This Turkey Lentil Soup is a super easy and delicious dinner with tender vegetables, melt in your mouth lentils, and juicy ground turkey. Made all in one pot, it’s a perfect easy weeknight meal.
The ingredients for this turkey lentil soup can be found below, with quantities listed in the recipe card at the bottom of this post.
- Ground turkey: I typically buy relatively lean ground turkey (93% lean 7% fat) because that is what’s typically at my grocery store, but really any percent variation will be just fine. Avoid any packaging that is overly puffy, as it usually means it has not been kept at the right temperature.
- Mirepoix: A combination of minced yellow onion, celery and carrots. This provides a great base of flavor for the sauce. Celery: Finely diced, similar to
- Garlic: a few cloves either minced or sliced, just for a little hint of the flavor.
- Lentils: green and brown lentils are preferred for this recipe. They become soft and tender when cooked, holding their shape, and are ready within 20-30 minutes. Other varieties include yellow, red (although they look orange), and black, each good for their own use. More on lentil varieties here.
- Crushed tomatoes: A can of crushed tomatoes adds a lot of flavor and is the first base of the liquid part of the soup.
- Vegetable stock: The other portion of the liquid base. Use a good vegetable stock if you can, because the lentils soak it up! Vegetable broth also works.
- Spices: A combination of cumin, ginger, kosher salt, and black pepper add the perfect hint of warming spice.
- Fresh parsley: Topping the hearty soup with fresh chopped parsley is the perfect balance.
- Parmesan cheese: Another topping, it melts ever so slightly on top of the soup and is a great salty nuttiness. Parmesan from Italy will be labeled as Parmigiano Reggiano with a DOP (protected designation of origin) sticker which confirms it was made in Italy.
The above ingredients are what I prefer to use in this lentil turkey soup, but any of the below substitutions would be great.
- Instead of ground turkey you can use ground beef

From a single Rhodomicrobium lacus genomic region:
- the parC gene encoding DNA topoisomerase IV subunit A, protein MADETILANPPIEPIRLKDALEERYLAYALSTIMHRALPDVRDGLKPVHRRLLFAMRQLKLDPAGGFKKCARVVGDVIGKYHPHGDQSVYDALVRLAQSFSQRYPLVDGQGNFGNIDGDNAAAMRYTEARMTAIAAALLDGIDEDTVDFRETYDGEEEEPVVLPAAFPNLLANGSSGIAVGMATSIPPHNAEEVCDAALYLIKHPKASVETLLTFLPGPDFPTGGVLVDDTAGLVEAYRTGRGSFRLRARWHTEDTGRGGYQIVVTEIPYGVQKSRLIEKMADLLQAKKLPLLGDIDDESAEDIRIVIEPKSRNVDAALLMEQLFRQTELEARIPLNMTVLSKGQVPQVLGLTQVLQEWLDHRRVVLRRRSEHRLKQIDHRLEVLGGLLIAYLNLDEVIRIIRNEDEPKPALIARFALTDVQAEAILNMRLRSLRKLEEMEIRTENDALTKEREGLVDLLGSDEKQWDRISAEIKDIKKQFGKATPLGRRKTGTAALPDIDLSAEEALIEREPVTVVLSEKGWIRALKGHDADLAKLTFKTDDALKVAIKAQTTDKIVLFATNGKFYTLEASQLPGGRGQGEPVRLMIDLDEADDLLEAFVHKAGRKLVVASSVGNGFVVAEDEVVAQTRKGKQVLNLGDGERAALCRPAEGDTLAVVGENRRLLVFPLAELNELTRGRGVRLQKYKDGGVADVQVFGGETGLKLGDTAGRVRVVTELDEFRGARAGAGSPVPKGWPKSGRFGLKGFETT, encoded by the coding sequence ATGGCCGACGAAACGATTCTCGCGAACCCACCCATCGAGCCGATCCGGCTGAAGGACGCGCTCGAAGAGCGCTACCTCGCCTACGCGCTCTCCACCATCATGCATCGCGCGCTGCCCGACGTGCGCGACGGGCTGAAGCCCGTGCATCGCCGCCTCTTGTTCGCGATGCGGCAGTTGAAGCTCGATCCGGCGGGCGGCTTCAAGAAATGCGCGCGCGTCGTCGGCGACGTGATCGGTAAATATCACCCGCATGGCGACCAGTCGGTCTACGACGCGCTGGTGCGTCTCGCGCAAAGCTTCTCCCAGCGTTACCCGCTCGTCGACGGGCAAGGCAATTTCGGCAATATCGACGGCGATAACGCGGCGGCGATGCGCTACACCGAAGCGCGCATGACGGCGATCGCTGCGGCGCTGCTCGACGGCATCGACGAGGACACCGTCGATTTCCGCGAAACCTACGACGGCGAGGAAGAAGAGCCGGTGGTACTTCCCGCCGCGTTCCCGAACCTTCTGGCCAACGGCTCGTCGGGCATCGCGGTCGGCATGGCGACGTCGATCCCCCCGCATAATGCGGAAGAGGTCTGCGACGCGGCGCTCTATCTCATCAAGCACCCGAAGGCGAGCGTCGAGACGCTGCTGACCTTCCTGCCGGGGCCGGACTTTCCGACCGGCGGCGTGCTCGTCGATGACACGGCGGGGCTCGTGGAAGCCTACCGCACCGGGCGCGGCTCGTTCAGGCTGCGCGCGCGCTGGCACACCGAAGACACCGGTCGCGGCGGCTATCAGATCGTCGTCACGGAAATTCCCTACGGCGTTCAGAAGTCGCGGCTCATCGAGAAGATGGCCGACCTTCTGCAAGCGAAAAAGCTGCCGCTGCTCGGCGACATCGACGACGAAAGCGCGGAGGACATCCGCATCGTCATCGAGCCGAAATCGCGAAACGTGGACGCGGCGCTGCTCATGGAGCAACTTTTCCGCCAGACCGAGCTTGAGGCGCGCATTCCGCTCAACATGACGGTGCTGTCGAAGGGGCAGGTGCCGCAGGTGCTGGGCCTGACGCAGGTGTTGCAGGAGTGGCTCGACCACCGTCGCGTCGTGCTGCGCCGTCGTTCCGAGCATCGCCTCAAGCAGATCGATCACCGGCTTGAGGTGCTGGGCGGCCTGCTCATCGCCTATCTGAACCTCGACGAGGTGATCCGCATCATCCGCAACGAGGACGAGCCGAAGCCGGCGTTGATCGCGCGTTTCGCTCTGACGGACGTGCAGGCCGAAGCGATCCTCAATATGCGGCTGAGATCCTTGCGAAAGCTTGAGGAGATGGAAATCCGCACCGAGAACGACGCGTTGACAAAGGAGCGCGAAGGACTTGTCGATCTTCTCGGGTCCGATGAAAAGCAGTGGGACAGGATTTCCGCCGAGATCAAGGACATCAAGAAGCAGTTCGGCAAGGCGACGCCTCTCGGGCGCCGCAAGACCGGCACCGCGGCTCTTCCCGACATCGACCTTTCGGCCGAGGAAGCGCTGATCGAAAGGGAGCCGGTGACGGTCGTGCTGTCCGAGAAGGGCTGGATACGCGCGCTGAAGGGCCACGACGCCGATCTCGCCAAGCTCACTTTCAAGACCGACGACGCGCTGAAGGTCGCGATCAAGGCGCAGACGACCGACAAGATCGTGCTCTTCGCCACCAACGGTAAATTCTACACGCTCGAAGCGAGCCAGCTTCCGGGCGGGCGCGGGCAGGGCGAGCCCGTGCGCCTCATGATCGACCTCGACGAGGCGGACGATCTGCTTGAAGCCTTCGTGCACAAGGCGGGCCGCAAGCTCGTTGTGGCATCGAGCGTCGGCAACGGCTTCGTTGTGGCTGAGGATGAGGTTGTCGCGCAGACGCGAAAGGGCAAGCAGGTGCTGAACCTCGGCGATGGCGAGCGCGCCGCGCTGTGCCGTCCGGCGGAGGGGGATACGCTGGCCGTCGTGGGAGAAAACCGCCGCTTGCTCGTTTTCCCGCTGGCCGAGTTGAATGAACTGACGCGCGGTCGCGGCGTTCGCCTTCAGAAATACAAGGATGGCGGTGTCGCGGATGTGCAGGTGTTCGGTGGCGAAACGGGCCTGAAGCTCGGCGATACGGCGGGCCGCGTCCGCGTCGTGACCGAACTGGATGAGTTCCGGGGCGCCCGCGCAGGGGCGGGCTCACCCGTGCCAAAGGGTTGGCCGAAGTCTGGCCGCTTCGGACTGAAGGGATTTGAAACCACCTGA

- You can omit meat altogether to make it vegetarian
- Instead of vegetable stock you can use chicken stock or chicken broth, or even turkey stock if you have it.
- Use pecorino romano cheese instead of parmesan
- Instead of fresh garlic you can use garlic powder
- For some more healthy ingredients, add some baby spinach into the soup in the last 5 minutes of cooking
- If you have leftover turkey meat or chicken (rotisserie chicken even) you can use that instead of ground chicken, just chop it up add it in when you add the stock and tomatoes
- If you have a bay leaf, throw it in!
Step by step instructions
See below for step-by-step instructions on how to make the soup with reference images!
Sauté the turkey. In a large pot or dutch oven (I used 5.5QT), warm olive oil over medium-high heat. Once warm, add the ground turkey and mash it up with a wooden spoon or spatula. Cook until no longer pink on the outside, but not fully cooked through – about 5 minutes.
Add the mirepoix and spices. To the pot with the turkey, add the mirepoix – the chopped onion, celery, and carrots – and the cumin, ginger, kosher salt, and black pepper. Cook until the onion is translucent and the carrots and celery begin to soften, about ~8 minutes.
Add the garlic. After ~8 minutes of sautéing the mirepoix, add the garlic and cook another 5 minutes.
Add the lentils, crushed tomatoes, and stock. Add the lentils, crushed tomatoes, and stock to the pot. Bring to a boil, then reduce to a simmer at medium-low heat.
Simmer. Simmer the soup with the lid on for about 20 minutes until the lentils are tender. Stir occasionally, and begin checking the lentils for done-ness at 15 minutes as cooking time can vary for the lentils. Serve with parmesan and parsley.
Different types of lentils
There are a variety of lentils, all delicious, and some better than others for certain use-cases. Below is a quick overview:
- Brown and green lentils: these are generally the most commonly known lentil variety and are widely available. Brown and green lentils are rather interchangeable, so if you can’t find one, the other is completely fine. Both brown and green lentils hold their shape if cooked the appropriate amount of time, and become deliciously soft and tender.